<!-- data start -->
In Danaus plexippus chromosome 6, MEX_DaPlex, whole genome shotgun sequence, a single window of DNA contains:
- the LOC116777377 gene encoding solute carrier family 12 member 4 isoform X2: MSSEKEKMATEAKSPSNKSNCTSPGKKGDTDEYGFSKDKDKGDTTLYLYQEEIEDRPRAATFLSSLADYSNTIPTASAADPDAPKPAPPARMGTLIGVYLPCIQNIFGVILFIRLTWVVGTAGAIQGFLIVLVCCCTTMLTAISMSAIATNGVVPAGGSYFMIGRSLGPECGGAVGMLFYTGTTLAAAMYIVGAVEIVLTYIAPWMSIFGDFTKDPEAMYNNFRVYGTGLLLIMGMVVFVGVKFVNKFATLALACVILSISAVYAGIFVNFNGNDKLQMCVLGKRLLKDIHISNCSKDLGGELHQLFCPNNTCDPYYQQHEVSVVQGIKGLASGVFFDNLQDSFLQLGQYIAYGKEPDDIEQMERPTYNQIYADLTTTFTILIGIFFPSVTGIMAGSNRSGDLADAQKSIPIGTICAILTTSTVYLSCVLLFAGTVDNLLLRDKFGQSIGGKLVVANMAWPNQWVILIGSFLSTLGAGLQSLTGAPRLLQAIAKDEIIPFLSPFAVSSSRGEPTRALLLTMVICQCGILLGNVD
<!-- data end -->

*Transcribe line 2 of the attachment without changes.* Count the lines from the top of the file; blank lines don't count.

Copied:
- the LOC116777377 gene encoding solute carrier family 12 member 4 isoform X2: MSSEKEKMATEAKSPSNKSNCTSPGKKGDTDEYGFSKDKDKGDTTLYLYQEEIEDRPRAATFLSSLADYSNTIPTASAADPDAPKPAPPARMGTLIGVYLPCIQNIFGVILFIRLTWVVGTAGAIQGFLIVLVCCCTTMLTAISMSAIATNGVVPAGGSYFMIGRSLGPECGGAVGMLFYTGTTLAAAMYIVGAVEIVLTYIAPWMSIFGDFTKDPEAMYNNFRVYGTGLLLIMGMVVFVGVKFVNKFATLALACVILSISAVYAGIFVNFNGNDKLQMCVLGKRLLKDIHISNCSKDLGGELHQLFCPNNTCDPYYQQHEVSVVQGIKGLASGVFFDNLQDSFLQLGQYIAYGKEPDDIEQMERPTYNQIYADLTTTFTILIGIFFPSVTGIMAGSNRSGDLADAQKSIPIGTICAILTTSTVYLSCVLLFAGTVDNLLLRDKFGQSIGGKLVVANMAWPNQWVILIGSFLSTLGAGLQSLTGAPRLLQAIAKDEIIPFLSPFAVSSSRGEPTRALLLTMVICQCGILLGNVD